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Drudkh Autumn Aurora album cover
4.04 | 53 ratings | 6 reviews | 32% 5 stars

Excellent addition to any
prog rock music collection

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Studio Album, released in 2004

Songs / Tracks Listing

1. Завмирання (Fading) (1:31)
2. Закликаючи дощ (Summoning the Rain) (5:41)
3. Відблиски осені (Glare of Autumn) (5:09)
4. Сонячне коло (Sunwheel) (8:47)
5. Вітер нічних лісів (Wind of the Night Forests) (9:59)
6. Перший сніг (The First Snow) (9:10)

Total time 40:19

Line-up / Musicians

- Roman Saenko / guitars
- Thurios / vocals, keyboards
- Gretchet / bass
- Vlad / drums, keyboards

Releases information

CD Supernal Music Ferly012CD (February 1, 2009)

Thanks to J-Man for the addition
and to NotAProghead for the last updates
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DRUDKH Autumn Aurora ratings distribution

(53 ratings)
Essential: a masterpiece of progressive rock music(32%)
Excellent addition to any prog rock music collection(40%)
Good, but non-essential (21%)
Collectors/fans only (4%)
Poor. Only for completionists (4%)

DRUDKH Autumn Aurora reviews

Showing all collaborators reviews and last reviews preview | Show all reviews/ratings

Collaborators/Experts Reviews

Review by Marty McFly
SPECIAL COLLABORATOR Honorary Collaborator
3 stars It's getting better with this release, because there are actual feelings from this album. They are harsh, cold and quite moldy, but they are here and this counts as advantage. This time we also are given new sounds, variable melody (that has depth, it's not shallow mountain creek). This is the main moving force that can raise rating very high. Don't forget that rating is just interpretation of my opinion, which is partly given by my words here. One can't capture his opinions and ideas perfectly, but for sure I'm trying.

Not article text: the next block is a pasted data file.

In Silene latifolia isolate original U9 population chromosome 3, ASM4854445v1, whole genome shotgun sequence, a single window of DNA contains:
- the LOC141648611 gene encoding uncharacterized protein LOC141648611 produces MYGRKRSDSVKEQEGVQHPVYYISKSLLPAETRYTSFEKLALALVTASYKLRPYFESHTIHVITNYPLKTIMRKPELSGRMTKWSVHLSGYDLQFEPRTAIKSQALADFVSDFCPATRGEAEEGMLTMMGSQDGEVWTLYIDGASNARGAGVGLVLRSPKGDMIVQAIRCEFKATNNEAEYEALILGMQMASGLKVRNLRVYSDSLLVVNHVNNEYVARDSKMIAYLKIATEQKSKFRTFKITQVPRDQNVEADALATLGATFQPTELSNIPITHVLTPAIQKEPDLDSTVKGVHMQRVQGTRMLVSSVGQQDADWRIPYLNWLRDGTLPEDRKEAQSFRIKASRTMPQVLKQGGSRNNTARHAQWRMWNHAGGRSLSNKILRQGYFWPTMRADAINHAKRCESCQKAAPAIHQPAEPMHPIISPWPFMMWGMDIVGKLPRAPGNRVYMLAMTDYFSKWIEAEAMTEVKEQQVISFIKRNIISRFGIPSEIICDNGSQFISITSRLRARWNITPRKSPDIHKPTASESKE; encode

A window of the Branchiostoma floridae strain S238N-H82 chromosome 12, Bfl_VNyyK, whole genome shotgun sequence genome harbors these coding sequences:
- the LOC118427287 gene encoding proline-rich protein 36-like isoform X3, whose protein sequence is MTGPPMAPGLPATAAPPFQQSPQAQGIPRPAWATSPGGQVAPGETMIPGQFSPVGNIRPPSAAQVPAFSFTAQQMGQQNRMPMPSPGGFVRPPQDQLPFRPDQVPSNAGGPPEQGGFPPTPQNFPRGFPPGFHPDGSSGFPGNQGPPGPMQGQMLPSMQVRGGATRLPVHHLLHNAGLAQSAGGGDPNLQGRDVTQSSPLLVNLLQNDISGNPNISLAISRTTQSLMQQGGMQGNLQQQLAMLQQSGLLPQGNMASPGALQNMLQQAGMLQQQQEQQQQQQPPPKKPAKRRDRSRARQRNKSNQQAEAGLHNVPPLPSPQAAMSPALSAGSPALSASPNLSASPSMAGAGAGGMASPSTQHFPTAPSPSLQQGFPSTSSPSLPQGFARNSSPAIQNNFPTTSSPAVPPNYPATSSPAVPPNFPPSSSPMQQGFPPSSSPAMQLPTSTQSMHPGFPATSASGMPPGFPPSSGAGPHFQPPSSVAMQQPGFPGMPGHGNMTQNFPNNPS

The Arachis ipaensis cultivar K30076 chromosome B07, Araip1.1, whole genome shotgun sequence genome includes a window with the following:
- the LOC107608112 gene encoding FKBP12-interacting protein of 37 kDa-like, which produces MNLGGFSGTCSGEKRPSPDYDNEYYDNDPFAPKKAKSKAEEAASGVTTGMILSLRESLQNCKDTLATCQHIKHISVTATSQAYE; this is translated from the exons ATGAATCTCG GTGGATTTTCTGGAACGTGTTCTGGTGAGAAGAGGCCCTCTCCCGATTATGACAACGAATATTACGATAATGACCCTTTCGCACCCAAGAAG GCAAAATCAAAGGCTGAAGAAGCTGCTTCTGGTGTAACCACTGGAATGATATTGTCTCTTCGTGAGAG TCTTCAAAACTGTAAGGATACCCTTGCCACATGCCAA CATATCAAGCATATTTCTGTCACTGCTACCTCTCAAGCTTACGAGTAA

Even limited by genre boundaries (you can't make something nice and symphonic here), basically each track here has its own sound, own path where it's taking listeners ("to the forest, to the forest"). Certainly improvement, but one must ask himself how much he can love something.

4(-), maybe more, that's unsure.

Review by Conor Fynes
5 stars 'Autumn Aurora' - Drudkh (88/100)

While Blood in Our Wells may be Drudkh's better album musically, I cannot think of another album that captures natural atmosphere as profoundly as Autumn Aurora. When September or October roll around, this album always comes into mind. Drudkh may have not had the most consistent career around, this album alone could have ensured their place among the greatest their genre has ever laid host to. They're rarely the sort of band that would sound interesting without the atmosphere, but it's hard to hold that against them when they conjure a mood so well. There is a magic to behold in the sense that a collage of raw guitars, tumbling drumwork, screams and the occasional nature sample can evoke such a strong picture in the mind's eye. For me, listening to Autumn Aurora is like taking a brief retreat from society, becoming alone and one with nature; ancient, vast, and glorious.